• http://Website Tito!

    I am impressed. Last night, I received 14.1 Mbps!
    I read this thinking my city, could have been a 42Mbps Launch.
    but is isn’t!
    So hmm, impressive. I Cannot wait until Salt Lake City gets 42 HSPA+
    Besides that, this merger needs to be denied.
    So that my City can enjoy NFC-usage next year, with T-Mobile being apart of it as it’s own independent compnay.
    F*** AT&T :D

  • http://Website Lumen

    I already had 42Mbps on my iPhone 4 with at&t lately…

    • http://Website Mocha K

      Ha ha…. That was the best joke i ever heard. Thanks for the laugh.

    • lemonkneefresh

      that’s funny your iPhone got that much speed cause the iPhone 4 only has an antenna of up to 7.2mbs download. unless you were connected to your home wifi.

  1. RevGuest 4 years ago

    =With wireless speeds now surpassing wired ones, I wonder how long it’ll be until we don’t need a separate Internet access plan for our homes anymore. Even if you just get 10Mbps out of the 42Mbps that T-Mobile is promising, that’s still faster than what most U.S. homes are getting nowadays. Imagine having just one data plan that you use everywhere you go, what a novel idea.=

    As long as the wireless providers keep capping it 2GB per month, it’s not going to be compatible with home use.

    I currently use WiMax from Clear, which is the only provider offering more than 2GB per month, and it’s pretty cheap too: $50/month for two accounts, each with a 10MBit down, 1 MBit up (true speeds) account. Even Clear caps you after a while, although it’s much more than 2GB

    • Randolf HearstGuest 4 years ago

      Good luck trying to use cellular internet as your home Internet connection with a 2GB monthly data cap. 2GB isn’t even enough to stream one HD movie off iTunes or Netflix.

      You might say “but T-Mobile has an unlimited plan”…say goodbye to that once T-Mobile gets swallowed up by AT&T.

  2. JGarridoGuest 4 years ago

    Your move, Comcast.

  3. watbetchGuest 4 years ago

    As it stands T-Mobile is only using 1 HSPA carrier in all of it’s 21Mbps network. With this new carrier you get 2x the capacity so the select few with these modems will see much higher speeds than people just using the 1 carrier of 3G.

    Reports of 20Mbps with these new modems..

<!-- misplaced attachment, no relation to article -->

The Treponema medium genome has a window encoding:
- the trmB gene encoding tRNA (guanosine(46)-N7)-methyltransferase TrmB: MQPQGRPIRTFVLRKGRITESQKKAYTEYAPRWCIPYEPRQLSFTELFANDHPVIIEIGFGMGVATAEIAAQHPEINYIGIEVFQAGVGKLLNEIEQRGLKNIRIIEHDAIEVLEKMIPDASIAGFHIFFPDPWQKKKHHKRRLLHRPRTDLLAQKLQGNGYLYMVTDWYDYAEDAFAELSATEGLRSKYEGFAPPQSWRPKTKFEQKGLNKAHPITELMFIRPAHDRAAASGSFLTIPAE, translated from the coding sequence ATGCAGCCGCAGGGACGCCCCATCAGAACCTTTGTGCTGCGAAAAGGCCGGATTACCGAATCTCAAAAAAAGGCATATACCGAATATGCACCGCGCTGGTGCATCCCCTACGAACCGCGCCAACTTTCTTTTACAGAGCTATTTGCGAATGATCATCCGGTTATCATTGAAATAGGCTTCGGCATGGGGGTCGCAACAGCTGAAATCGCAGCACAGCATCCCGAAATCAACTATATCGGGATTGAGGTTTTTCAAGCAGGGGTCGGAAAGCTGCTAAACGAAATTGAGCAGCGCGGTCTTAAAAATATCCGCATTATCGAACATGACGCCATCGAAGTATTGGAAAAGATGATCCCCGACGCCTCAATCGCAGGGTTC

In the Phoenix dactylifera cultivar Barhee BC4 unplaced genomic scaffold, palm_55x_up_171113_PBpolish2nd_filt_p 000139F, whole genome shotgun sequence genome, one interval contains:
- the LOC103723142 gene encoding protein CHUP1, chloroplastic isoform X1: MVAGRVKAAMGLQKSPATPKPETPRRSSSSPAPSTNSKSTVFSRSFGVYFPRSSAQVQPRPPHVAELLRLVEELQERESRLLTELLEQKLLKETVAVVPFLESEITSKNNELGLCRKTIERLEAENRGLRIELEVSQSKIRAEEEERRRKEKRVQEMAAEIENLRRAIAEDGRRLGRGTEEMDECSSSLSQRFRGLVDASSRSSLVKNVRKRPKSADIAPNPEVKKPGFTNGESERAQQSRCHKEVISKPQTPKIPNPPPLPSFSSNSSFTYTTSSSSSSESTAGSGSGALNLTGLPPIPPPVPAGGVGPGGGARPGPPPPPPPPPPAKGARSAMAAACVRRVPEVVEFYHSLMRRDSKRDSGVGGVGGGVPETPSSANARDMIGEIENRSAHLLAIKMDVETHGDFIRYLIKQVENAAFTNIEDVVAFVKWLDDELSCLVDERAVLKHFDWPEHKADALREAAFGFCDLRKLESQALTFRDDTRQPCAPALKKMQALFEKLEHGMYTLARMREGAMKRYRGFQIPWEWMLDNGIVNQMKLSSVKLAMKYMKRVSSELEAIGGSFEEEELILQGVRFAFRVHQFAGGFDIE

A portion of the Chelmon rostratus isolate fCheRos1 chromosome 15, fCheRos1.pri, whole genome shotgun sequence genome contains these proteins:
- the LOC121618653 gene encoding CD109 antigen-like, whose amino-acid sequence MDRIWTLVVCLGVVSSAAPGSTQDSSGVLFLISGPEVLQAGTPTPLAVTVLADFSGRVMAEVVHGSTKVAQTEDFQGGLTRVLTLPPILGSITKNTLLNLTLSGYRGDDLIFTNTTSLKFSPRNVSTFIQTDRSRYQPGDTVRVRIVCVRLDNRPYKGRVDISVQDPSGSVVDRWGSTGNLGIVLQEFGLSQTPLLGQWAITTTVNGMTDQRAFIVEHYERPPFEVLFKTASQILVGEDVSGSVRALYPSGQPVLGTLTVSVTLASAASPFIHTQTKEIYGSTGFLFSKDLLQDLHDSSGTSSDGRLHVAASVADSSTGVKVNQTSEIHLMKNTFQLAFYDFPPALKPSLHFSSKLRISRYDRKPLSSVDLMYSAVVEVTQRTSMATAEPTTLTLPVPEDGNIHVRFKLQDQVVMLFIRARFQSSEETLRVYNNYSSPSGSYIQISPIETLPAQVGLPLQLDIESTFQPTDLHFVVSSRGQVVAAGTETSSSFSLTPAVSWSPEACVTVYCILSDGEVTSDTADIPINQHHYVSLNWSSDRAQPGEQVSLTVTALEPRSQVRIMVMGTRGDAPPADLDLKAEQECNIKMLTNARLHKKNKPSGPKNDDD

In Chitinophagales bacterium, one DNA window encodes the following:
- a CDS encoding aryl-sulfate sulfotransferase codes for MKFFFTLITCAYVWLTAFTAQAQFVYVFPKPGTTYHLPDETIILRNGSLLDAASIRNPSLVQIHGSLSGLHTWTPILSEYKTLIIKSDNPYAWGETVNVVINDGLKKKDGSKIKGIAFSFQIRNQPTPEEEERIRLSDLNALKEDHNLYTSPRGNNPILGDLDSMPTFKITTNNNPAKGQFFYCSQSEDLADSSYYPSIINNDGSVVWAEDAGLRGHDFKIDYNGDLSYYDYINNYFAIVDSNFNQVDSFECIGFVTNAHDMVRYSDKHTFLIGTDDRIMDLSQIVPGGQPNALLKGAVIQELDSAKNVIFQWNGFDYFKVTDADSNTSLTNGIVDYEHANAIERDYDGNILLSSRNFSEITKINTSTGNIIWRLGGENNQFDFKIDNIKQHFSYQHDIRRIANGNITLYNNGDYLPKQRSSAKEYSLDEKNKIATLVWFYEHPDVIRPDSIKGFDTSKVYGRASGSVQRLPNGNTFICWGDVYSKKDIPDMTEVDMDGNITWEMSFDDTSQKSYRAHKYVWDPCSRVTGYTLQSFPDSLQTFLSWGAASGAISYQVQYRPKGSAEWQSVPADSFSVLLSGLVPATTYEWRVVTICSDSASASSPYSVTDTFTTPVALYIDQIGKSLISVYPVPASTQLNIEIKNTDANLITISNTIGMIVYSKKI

No bad and on par with Verizon LTE

  4. REVSGuest 4 years ago

    WOOOO MAJOR INCREASE IN SPEED FOR ME ON MT4G http://www.speedtest.net/android/55571460.png

  5. reddragon72Guest 4 years ago

    In houston I am getting solid 6+ down and 2.8 to 3.9 up on my vibrant. Can’t wait till my next phone with hspa +

    • juhopt4Guest 3 years ago

      I bought the Samsung galaxy s2 just with the idea that I will get such of speed in Houston. I’m getting from 1.5 Mbps to 3 Mbps that is pretty crappy in my opinion.

  6. tuanGuest 4 years ago

    Im in north houston(spring) on my g2 and i am getting 3mbps still. nothing changed.

    • reddragon72Guest 4 years ago

      @TUAN… If I goto 1960 and 249 my speeds are ok 4 down and 1.6 up, but at my house in Cypress I get crazy 6+ down and 3+ up so your area might be congested. Even at my work 249 and Louetta my speeds are no where near my home speeds.

      • TuanGuest 4 years ago

        Yea i am louetta and stuebner airline. downtown i am about the same. I guess cypress is a nice location since not too many people live out there.

  7. questionGuest 4 years ago

    I know it depends on location, distance to tower, etc. but what is the real world speeds one could see with “laptop stick”? I’d imagine closer to 15Mbps-20Mbps down, but who knows.

  8. MaxGuest 4 years ago

    WOOT!! Now we can reach our data caps on supposed “UNLIMITED” data even faster…

    • JaylanPHNXGuest 4 years ago

      It doesn’t work that way. Data consumption is about behavior, not speed. If you send 6 emails, read 17 news feeds, watch 3 youtube videos, and surf 10 web pages, you will consume the same amount of data, regardless of speed. The only difference is how much waiting you do. 3G or HSPA+ 42, it’s all the same data for the same task.

  9. TreyGuest 4 years ago

    I’m stil getting 1+ Mbps down and .5Mps up on my G2 in Austin, Texas.

    What gives?

    Why claim 4G and when I’m barely getting 3G speeds.

    I even had my sim card switched out.

    I’m totally not convinced and tired of the lies.

    • JaylanPHNXGuest 4 years ago

      Nobody ever told you that service didn’t vary by location. You weren’t lied to, you just didn’t get what you hoped. Plenty of people get 3-6 Mbps in plenty of places.

      • TreyGuest 4 years ago

        So your telling me that if I want to reap the benefits of the 4G speeds, I should relocate my home and job to another side of town that has better coverage?

        Unacceptable.

        We should be able to at least get a consistent coverage throughout the city claiming to have 4G and not just ‘certain areas’. At least within the confines of the city limits.

        • watbetchGuest 4 years ago

          Are you retarded? 1Mbps is 3G speed.

          Speed varies by congestion

          You DON’T get a dedicated 10Mbps pipe of speed. It’s shared by everyone.

          Backhaul is also a limiting factor.

          3G speed varies. It’s not constant. 1Mbps is fine for nearly all of the tasks you can do on a phone.

  10. Tito!Guest 4 years ago

    I am impressed. Last night, I received 14.1 Mbps!
    I read this thinking my city, could have been a 42Mbps Launch.
    but is isn’t!
    So hmm, impressive. I Cannot wait until Salt Lake City gets 42 HSPA+
    Besides that, this merger needs to be denied.
    So that my City can enjoy NFC-usage next year, with T-Mobile being apart of it as it’s own independent compnay.
    F*** AT&T :D

  11. LumenGuest 4 years ago

    I already had 42Mbps on my iPhone 4 with at&t lately…

    • Mocha KGuest 4 years ago

      Ha ha…. That was the best joke i ever heard. Thanks for the laugh.

    • lemonkneefreshGuest 3 years ago

      that’s funny your iPhone got that much speed cause the iPhone 4 only has an antenna of up to 7.2mbs download. unless you were connected to your home wifi.